Two years after the James Frey scandal, a still-roiled genre thrives.
Buoyed by the success of a few flagship titles – including "Eat, Pray, Love," by Elizabeth Gilbert, and "Beautiful Boy," by David Sheff – the memoir category continues to be a source of strength for a publishing industry that has watched sales of literary fiction slip in recent years.
Mr. Sheff's book, a tale of his son's addiction to methamphetamines, hit the top slot on The New York Times bestseller list two weeks ago, and a movie deal is reportedly in the works. (It has since dropped to No. 4, behind a memoir by Julie Andrews.) "Eat, Pray, Love" is listed as No. 2 on the paperback list; the quasimystical account of self-discovery became a favorite of Oprah Winfrey, who endorsed the book exuberantly.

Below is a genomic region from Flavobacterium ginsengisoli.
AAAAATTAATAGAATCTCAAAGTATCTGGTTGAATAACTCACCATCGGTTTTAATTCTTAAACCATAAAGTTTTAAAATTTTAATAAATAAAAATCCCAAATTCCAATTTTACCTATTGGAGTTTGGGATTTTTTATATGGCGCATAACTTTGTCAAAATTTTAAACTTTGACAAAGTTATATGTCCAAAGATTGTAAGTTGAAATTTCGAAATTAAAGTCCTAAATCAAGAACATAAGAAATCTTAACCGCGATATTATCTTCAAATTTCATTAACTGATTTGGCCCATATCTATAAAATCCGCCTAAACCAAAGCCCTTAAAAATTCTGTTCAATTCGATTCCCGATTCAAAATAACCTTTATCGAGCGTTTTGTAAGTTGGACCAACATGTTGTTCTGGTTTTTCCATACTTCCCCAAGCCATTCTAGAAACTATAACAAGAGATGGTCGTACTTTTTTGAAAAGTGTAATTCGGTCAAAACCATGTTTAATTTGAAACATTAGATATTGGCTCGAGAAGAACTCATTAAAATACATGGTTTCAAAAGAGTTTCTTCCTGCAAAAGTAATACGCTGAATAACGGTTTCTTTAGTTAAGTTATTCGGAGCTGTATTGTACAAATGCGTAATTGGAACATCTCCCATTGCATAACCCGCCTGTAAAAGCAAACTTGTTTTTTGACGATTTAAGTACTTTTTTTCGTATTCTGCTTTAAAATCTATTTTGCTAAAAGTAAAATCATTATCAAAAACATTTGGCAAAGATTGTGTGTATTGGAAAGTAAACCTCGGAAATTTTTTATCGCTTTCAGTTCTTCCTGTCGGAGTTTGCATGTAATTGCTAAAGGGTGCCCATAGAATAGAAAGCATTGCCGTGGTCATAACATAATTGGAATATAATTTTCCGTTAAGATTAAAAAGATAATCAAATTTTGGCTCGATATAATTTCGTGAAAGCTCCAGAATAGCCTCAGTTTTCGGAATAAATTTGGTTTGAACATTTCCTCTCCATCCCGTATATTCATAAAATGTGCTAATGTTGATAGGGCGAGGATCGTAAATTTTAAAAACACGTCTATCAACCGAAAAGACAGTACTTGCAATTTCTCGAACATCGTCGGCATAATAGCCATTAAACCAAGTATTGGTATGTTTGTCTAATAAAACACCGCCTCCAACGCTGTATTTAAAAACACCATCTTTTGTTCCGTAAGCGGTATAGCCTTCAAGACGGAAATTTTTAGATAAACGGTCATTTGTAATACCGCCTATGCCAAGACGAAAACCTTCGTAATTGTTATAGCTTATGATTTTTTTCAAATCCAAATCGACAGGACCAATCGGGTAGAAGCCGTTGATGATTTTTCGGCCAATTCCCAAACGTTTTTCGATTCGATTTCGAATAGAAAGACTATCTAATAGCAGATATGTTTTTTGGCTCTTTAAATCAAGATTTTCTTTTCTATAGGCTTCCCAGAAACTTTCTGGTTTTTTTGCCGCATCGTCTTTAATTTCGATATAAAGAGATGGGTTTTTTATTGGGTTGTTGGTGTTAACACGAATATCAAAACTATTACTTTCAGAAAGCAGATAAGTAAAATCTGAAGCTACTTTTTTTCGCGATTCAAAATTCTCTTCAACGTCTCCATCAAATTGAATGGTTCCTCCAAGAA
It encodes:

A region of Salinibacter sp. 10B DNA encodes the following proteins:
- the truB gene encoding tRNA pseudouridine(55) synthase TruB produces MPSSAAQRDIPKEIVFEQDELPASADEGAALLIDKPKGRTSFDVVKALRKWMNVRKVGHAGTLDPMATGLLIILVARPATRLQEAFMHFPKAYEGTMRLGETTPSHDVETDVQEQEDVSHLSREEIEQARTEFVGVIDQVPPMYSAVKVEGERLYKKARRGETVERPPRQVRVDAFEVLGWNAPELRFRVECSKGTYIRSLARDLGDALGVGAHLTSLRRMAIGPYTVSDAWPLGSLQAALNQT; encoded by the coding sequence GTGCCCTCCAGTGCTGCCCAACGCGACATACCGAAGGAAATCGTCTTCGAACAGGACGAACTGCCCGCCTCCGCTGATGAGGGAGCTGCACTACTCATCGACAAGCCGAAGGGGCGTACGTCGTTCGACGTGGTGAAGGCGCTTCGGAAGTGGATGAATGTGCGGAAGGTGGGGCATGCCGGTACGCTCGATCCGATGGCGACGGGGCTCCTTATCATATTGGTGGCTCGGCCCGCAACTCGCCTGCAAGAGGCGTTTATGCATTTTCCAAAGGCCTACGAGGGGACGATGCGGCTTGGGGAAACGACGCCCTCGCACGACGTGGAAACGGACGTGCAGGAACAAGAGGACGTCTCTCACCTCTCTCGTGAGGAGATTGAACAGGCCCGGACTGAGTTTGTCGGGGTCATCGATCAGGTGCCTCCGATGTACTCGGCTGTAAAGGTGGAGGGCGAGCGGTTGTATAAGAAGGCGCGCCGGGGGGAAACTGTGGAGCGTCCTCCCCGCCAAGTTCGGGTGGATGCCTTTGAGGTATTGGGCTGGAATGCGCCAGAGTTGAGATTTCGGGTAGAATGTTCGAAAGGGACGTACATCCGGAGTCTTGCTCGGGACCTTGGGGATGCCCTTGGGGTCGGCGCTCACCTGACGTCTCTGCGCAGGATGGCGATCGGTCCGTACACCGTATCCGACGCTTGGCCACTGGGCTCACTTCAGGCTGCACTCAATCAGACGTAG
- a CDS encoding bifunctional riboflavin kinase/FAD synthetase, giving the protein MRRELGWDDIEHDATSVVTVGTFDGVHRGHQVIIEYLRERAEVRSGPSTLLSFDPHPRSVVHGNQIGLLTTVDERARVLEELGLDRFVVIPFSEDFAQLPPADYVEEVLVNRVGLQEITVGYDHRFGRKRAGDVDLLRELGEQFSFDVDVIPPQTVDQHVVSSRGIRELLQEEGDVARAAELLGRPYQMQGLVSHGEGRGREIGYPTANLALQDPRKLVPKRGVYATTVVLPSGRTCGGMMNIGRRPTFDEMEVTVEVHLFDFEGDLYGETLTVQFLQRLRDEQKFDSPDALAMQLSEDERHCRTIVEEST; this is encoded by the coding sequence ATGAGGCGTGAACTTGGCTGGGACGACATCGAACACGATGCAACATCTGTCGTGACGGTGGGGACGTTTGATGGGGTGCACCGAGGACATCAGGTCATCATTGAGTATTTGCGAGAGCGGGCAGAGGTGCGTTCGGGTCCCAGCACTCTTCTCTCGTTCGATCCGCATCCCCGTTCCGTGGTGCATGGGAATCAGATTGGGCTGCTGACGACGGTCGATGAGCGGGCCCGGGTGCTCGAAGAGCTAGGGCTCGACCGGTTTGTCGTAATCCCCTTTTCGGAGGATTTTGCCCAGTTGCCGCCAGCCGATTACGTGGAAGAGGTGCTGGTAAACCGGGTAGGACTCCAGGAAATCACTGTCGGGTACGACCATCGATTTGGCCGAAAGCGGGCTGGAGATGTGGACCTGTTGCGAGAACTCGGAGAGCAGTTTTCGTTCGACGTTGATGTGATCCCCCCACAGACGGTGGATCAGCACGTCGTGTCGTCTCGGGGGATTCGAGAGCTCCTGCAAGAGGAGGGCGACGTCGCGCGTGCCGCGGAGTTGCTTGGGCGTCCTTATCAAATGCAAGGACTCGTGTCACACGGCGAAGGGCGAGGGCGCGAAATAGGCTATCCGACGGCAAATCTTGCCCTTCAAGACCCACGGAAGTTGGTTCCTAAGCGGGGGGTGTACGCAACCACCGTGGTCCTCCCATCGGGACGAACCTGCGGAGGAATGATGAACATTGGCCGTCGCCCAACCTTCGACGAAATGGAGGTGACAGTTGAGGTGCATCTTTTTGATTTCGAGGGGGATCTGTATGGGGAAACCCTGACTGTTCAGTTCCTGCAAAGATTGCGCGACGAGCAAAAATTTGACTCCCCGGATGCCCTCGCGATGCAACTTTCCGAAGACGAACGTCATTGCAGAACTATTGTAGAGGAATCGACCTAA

But memoir has also suffered a string of high-profile scandals, beginning in 2006 when the website The Smoking Gun found "wholly fabricated or wildly embellished details" in James Frey's memoir, "A Million Little Pieces." This year, author Misha Defonseca admitted that her widely read "Misha: A Mémoire of the Holocaust Years," was a fake: Ms. Defonseca lived in Brussels during World War II, is not Jewish, and was not raised by wolves. Then in March, Margaret Seltzer said she had manufactured "Love and Consequences," a critically acclaimed tale of gang life in South Central Los Angeles.
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